Construction of a roundabout has begun on the approach to the Rip Van Winkle Bridge. It’s a major undertaking for the state Department of Transportation and, though it’s premature to say conclusively, a major headache for motorists. But nobody expected the throbbing to start before the first shovel went into the ground.
Here’s the first sign of trouble: DOT is detouring trucks traveling north on Route 9G headed for the Rip Van Winkle Bridge through Hudson in a 9-mile turnaround. This will be tough on Hudson’s streets — but that’s not all. DOT failed to notify city officials about the truck detour. After raising the hackles of city departments from the police to the Department of Public Works, DOT sat down with city and state officials and the DOT committed to find a new detour route.
The anger expressed by city officials Tuesday is justified and understandable. They had no idea DOT was going to detour trucks 6 miles away through Hudson, which already has two congested state truck routes. We think DOT made a bad situation worse before construction even started.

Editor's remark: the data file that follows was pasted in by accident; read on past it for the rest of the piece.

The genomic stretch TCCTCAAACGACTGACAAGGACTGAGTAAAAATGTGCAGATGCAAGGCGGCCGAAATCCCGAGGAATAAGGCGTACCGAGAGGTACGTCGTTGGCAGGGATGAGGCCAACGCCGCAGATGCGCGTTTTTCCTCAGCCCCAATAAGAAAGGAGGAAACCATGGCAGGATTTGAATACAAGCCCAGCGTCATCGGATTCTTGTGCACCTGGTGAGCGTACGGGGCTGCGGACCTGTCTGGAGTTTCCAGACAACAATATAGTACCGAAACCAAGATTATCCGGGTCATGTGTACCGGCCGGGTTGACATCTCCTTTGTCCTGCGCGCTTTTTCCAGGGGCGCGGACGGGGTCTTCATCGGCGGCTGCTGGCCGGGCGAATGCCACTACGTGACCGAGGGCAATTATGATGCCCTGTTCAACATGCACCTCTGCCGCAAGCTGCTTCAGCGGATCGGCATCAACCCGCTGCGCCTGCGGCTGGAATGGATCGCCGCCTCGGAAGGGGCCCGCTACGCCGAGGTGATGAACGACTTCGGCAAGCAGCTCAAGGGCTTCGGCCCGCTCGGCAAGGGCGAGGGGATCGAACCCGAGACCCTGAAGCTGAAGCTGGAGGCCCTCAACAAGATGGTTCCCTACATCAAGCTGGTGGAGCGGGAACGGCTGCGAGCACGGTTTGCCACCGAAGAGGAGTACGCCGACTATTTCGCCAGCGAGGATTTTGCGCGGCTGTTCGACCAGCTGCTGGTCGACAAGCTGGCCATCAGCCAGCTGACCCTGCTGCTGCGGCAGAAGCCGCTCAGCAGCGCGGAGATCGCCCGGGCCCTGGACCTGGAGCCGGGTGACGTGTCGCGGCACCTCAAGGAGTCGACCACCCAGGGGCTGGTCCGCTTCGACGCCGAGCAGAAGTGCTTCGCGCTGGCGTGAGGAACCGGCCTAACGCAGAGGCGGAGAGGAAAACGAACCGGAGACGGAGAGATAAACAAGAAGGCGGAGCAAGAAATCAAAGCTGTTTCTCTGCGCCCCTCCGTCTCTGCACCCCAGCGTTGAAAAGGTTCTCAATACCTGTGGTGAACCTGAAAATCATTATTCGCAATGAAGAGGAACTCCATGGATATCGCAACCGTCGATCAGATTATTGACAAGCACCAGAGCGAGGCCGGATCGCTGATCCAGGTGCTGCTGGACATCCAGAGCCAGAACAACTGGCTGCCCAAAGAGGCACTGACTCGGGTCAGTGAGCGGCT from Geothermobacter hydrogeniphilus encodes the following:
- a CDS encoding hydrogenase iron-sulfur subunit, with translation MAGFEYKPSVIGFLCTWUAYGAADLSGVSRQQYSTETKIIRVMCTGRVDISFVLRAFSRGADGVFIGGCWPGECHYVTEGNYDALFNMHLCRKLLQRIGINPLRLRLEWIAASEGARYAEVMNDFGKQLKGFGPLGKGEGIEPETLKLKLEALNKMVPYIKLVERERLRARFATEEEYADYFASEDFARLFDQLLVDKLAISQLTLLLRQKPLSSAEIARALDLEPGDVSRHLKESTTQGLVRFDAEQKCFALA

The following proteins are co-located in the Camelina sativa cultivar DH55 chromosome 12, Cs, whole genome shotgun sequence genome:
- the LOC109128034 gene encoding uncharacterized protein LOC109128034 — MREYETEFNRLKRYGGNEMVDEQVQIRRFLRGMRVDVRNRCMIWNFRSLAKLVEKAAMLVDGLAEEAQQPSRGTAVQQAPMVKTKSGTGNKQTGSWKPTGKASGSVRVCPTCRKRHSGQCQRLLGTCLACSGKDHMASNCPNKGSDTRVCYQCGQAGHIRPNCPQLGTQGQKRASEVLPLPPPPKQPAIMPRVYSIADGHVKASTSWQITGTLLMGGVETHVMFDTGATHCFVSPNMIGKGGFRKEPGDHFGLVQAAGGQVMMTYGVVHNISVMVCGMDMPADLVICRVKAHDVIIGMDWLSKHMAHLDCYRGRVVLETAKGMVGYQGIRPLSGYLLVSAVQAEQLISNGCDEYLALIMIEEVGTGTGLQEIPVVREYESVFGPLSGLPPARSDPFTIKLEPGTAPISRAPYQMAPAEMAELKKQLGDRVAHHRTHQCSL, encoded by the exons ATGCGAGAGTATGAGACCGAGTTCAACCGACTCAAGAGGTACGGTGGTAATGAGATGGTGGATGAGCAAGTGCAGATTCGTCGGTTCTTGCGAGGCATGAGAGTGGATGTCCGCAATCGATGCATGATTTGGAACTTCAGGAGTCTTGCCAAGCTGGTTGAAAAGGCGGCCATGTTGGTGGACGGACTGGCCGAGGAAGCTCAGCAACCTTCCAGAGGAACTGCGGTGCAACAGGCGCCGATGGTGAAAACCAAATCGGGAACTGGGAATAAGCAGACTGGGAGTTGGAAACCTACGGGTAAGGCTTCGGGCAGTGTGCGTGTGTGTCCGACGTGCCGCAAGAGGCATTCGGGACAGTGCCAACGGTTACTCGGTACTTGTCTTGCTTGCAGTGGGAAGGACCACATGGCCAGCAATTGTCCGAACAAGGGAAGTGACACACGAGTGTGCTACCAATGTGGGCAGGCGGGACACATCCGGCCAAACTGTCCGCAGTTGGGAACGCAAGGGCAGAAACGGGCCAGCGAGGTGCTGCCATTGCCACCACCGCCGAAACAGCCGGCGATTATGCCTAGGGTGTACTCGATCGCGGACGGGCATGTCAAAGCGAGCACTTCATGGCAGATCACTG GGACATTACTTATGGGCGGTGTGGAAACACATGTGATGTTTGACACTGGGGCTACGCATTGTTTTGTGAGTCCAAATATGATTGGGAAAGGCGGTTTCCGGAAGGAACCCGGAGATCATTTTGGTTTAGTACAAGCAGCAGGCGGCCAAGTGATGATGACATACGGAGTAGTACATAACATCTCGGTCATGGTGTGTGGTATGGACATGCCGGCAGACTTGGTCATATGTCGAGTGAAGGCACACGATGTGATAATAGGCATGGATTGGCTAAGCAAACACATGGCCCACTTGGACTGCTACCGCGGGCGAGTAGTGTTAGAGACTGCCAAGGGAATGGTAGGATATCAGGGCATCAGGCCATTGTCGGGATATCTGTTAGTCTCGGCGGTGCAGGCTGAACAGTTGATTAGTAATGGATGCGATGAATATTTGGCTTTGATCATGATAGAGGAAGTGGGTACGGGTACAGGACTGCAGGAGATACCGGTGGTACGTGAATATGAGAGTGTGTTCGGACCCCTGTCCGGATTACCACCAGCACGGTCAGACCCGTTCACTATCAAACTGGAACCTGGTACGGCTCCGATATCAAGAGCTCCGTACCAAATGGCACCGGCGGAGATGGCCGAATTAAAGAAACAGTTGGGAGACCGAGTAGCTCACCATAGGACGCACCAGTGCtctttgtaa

Life over the next four or five months is going to be tough enough for motorists simply trying to get across the bridge. Passenger vehicles entering the intersection at Route 9G north will be forced — slingshot, some might say — to make a U-turn onto Route 23 north to cross the bridge. Now, the problem presents itself. There isn’t enough for trucks to make the U-turn.
By omitting the essential notification of city officials about the truck detour route, the DOT made a big mistake that suggests, rightly or wrongly, the department underestimated the scope of this project. Owning up to the error and working with Hudson officials to find a solution was the proper thing to do, but we don’t know what other details might have been overlooked. Safety of motorists is of the utmost priority when road patterns are going to be drastically altered. Truckers, travelers and Hudson officials can’t have any other surprises.